- The Washington Times - Sunday, October 21, 2001

Terrorists bent on waging germ warfare have a range of biological agents to choose from, and although all are terrifying, they are hard to use effectively.
Reports published by the Department of Defense, the Centers for Disease Control and Prevention and the Journal of the American Medical Association (JAMA) plus recent studies by counterterrorism specialists all confirm that biological weapons can be developed from a huge range of disease-causing microorganisms. Many of the available pathogens are found in countries suspected of harboring terrorists.
"Because biological agents may be cheap and easy to obtain, any nation with a basic industry or facility such as a brewery has a de facto capability to produce biological weapons," Jack Spencer and Michael Scardaville, defense analysts at the Heritage Foundation, note in a recent study on bioterrorism.
"We have to remember that none of the biological weapons are easy for terrorists to get, and once procured they are even more difficult to disseminate to kill a few people, and more difficult to cause mass casualties. But we also have to understand that events have shown that at least the first two things are possible," Mr. Spencer said in an interview.
"Terrorists can attack tens, maybe hundreds or thousands of people, but it's not likely they have developed mass weaponization," he said.
Along with other experts, Mr. Spencer said that about a dozen nations have offensive biological weapons programs, including China, Iran, Iraq and Syria. Russia doesn't claim to have such weapons. However, the Soviet Union had a giant bioweapons program during the Cold War and is believed to have stockpiled smallpox.
Counterterrorism specialists agree that terrorists who are linked to states with biological warfare programs are likely to have access to germ weapons.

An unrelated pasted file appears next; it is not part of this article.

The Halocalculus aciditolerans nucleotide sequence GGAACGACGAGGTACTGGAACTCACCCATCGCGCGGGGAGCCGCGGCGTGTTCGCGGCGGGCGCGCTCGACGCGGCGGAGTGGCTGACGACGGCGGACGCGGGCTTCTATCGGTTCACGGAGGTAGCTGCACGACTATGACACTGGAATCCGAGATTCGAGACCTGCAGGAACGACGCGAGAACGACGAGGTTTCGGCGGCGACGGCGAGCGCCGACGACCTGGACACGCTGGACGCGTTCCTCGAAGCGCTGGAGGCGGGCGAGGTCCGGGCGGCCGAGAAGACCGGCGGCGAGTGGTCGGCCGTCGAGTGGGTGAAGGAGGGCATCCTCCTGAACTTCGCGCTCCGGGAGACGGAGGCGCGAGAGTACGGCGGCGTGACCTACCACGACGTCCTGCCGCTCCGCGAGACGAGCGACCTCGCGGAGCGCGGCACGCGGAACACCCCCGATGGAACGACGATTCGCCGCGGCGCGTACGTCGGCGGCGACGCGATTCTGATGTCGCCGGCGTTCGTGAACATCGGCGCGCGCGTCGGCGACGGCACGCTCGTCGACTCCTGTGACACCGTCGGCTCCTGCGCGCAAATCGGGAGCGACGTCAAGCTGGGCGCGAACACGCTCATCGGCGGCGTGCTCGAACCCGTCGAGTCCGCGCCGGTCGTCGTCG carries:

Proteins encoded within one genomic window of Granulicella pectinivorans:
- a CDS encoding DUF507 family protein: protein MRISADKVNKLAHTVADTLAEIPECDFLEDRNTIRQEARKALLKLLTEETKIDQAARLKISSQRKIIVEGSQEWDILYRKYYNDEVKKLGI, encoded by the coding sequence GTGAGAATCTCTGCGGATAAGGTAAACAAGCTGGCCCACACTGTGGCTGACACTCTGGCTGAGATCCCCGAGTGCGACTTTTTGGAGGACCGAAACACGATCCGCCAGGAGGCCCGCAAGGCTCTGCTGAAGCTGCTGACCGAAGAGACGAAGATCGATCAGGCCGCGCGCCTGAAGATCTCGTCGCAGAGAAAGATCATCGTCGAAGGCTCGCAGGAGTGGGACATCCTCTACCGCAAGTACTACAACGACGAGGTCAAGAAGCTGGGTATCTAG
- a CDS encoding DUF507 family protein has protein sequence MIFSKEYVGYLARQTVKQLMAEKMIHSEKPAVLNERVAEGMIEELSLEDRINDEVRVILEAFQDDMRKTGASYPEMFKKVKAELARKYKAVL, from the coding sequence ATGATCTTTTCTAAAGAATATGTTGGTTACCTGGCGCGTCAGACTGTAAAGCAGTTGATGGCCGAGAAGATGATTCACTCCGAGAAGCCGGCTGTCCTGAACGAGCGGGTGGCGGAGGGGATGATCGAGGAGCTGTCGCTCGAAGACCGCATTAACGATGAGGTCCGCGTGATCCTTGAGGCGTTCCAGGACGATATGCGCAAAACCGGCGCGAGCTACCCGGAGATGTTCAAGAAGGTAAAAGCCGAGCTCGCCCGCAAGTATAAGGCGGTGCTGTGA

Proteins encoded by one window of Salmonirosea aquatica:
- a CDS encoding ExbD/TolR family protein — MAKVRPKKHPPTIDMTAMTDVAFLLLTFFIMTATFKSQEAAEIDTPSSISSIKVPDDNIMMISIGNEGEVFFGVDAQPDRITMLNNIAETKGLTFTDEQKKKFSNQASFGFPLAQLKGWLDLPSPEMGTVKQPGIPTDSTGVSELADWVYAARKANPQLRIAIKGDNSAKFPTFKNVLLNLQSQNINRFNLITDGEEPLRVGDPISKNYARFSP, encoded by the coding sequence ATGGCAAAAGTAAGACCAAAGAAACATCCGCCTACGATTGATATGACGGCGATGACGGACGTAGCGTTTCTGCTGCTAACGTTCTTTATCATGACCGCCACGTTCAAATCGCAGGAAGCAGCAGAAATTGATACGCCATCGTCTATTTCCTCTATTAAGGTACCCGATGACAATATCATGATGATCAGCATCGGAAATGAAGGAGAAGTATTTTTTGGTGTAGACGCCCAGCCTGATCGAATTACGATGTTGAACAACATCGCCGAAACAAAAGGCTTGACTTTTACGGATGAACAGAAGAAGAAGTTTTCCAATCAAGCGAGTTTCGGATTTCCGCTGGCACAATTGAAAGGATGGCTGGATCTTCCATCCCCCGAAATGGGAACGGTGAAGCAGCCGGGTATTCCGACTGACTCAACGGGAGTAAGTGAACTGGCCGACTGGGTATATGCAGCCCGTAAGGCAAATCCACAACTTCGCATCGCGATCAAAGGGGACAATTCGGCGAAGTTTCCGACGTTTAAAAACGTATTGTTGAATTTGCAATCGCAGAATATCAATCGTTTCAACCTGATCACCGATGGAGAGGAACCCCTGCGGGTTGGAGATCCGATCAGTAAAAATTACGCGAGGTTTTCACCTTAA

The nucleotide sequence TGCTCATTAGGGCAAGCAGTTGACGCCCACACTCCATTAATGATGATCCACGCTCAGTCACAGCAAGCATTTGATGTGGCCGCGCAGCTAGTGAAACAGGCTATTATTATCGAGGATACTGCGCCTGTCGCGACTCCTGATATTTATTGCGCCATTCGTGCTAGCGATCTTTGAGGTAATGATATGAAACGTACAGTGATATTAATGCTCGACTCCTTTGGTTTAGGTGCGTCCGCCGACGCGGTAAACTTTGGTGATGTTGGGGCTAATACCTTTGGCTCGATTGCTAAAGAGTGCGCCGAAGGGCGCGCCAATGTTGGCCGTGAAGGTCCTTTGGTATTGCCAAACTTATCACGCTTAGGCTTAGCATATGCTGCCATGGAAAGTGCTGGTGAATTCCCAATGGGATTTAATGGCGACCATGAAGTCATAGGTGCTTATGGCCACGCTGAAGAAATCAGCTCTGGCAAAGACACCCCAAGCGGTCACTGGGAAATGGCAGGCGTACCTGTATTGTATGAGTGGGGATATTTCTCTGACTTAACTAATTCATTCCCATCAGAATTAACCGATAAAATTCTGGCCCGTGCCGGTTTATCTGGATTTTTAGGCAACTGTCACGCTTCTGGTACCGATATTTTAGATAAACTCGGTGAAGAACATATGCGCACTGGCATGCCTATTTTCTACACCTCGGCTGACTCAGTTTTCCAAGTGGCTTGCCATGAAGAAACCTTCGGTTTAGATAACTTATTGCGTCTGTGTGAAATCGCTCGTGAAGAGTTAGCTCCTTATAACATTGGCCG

Anthrax is the preferred weapon because it is common in nature and easier to process and deliver to targets than most germs. But of the rest, smallpox is perhaps the most fearsome. It spreads easily from person to person, few are immune to it, there is little vaccine readily available, and there is no effective treatment for it.
Symptoms of smallpox appear seven to 17 days following exposure and include high fever, headache, shivering, vomiting and back pain. Sores appear and spread. Victims are most infectious three to six days after the onset of fever.
In the last century, smallpox killed more than 500 million people. It was eradicated in 1980.
Plague, or the Black Death, is another favored warfare disease. During five years of the 14th century, it killed 25 million people a third of Europe's population. Between 1980 and 1994, some 18,750 cases were reported. The disease spreads swiftly, causing fever, cough, labored breathing, respiratory failure and death. However, it can be treated with antibiotics if caught in time.
Among the other commonly discussed biological agents are:
Botulism toxin: The poison is called Earth's most toxic substance. It produces symptoms within 36 hours, causing blurred vision and difficulty in swallowing and speaking. It finally paralyzes muscles and brings on respiratory failure and death. The CDC maintains an antitoxin, but it is reportedly in short supply. Iraq produced 5,000 gallons of the toxin before Desert Storm and may still maintain a supply.
Tularemia: A plague-like infectious disease, tularemia produces pneumonia, chills, vomiting, chest pain, respiratory failure, shock and death. It can be treated with antibiotics, but one researcher noted in JAMA that he knows "of no other infection of animals communicable to man that can be acquired from sources so numerous and so diverse. In short, one can but feel that the status of tularemia, both as a disease in nature and of man, is one of potentiality."
Hemorrhagic fevers, especially Ebola: A severe, virus-caused, mostly fatal disease, Ebola was first discovered in 1976. It causes fever and manifests extreme flu-like symptoms followed by hiccups, rash, vomiting blood, hemorrhaging of fluids from tissues and orifices, and blindness. Sometimes antiviral drugs prevent death, but they are in short supply. Some 30 to 90 percent of victims die.


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